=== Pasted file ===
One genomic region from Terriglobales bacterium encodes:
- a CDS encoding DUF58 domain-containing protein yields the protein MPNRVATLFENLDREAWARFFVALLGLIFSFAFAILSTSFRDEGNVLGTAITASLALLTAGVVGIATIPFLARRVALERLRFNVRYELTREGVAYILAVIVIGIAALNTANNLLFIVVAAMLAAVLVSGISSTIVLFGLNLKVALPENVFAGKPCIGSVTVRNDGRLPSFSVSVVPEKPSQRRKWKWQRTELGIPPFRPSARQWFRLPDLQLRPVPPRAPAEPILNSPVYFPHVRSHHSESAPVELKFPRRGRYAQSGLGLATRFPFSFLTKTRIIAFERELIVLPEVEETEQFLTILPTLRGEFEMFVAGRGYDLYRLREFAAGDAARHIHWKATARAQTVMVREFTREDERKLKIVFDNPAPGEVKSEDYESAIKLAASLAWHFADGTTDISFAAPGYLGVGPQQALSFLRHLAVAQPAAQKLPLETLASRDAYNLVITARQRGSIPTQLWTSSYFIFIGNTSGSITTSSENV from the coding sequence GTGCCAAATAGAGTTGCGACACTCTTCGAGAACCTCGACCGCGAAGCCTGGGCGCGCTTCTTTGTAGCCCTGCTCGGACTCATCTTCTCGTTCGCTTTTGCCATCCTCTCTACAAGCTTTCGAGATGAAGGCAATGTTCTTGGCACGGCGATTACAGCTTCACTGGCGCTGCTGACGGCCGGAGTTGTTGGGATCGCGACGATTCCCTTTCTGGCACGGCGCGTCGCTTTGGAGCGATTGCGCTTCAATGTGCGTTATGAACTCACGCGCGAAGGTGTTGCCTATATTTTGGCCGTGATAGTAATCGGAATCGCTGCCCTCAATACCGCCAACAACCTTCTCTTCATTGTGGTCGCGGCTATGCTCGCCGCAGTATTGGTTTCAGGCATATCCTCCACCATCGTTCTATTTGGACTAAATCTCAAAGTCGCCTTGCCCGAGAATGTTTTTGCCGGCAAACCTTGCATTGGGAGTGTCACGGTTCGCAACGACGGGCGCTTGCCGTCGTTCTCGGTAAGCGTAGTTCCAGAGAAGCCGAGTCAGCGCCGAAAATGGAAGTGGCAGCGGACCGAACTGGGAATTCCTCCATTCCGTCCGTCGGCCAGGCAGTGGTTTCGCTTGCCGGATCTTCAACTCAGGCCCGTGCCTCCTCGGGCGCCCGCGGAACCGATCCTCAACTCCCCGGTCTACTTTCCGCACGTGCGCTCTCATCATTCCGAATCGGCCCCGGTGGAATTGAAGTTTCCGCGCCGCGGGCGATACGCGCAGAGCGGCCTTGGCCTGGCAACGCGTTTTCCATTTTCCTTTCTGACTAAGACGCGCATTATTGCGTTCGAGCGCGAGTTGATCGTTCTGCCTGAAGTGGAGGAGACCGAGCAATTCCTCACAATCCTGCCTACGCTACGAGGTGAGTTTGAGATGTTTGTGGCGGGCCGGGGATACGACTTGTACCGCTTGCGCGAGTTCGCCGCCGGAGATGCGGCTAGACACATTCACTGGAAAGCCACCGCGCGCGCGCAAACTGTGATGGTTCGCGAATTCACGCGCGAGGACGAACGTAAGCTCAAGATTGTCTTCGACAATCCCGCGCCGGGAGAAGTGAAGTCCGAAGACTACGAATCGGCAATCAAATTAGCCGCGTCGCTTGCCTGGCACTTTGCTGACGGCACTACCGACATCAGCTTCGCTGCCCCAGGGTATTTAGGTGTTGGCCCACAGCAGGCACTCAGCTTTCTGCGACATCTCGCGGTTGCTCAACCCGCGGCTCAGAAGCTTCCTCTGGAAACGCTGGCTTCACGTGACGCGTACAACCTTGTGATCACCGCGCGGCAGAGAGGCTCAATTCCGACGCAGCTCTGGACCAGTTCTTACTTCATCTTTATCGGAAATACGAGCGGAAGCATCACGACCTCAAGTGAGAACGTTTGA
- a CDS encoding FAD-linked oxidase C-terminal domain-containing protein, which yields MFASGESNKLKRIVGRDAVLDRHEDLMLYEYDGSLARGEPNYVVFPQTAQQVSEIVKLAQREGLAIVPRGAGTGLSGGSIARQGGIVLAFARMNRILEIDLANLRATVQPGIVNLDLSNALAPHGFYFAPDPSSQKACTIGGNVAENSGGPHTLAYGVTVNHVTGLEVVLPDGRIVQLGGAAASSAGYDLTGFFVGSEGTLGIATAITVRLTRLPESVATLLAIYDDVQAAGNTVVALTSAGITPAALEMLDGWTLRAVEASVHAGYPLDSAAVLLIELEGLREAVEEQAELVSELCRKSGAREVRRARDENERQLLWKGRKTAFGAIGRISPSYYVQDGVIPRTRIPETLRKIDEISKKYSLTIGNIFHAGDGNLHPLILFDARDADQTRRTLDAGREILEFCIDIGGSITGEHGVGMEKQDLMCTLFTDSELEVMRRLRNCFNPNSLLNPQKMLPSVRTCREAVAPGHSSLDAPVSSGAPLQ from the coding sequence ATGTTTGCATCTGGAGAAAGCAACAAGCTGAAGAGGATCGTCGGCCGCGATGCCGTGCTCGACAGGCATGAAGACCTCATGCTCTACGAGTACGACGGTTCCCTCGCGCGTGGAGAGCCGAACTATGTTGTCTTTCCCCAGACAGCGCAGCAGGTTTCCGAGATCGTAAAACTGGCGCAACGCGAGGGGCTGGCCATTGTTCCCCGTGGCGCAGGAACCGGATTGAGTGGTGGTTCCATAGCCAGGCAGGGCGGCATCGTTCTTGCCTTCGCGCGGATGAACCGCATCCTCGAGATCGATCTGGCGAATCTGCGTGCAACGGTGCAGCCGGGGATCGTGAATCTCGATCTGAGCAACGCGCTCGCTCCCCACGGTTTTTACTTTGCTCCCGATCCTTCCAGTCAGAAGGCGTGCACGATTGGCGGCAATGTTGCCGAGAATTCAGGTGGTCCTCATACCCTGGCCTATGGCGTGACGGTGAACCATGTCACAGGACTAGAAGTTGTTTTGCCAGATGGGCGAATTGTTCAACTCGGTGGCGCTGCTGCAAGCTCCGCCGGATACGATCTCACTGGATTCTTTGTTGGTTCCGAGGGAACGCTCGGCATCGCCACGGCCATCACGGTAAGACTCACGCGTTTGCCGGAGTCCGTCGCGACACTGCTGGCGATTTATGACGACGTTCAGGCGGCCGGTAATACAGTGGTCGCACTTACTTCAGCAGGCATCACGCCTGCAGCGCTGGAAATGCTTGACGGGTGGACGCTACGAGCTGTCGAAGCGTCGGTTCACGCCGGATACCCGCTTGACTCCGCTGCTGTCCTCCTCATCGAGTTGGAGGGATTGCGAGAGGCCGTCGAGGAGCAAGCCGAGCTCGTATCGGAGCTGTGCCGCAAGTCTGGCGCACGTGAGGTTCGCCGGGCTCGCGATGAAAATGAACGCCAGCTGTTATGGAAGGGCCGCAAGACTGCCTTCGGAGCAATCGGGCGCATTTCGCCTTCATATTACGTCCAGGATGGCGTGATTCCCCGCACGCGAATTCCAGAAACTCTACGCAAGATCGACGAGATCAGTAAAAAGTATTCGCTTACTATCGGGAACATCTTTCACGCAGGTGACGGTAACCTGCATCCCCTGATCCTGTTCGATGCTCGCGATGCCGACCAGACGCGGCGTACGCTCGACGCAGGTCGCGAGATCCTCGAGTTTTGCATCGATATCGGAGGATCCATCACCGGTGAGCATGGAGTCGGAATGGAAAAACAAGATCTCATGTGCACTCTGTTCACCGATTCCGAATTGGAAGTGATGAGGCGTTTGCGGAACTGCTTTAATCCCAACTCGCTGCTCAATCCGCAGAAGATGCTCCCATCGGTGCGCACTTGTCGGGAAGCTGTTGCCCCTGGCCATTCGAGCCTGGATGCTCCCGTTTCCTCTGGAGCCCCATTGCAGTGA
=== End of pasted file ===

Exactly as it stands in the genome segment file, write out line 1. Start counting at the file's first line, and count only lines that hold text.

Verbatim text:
One genomic region from Terriglobales bacterium encodes: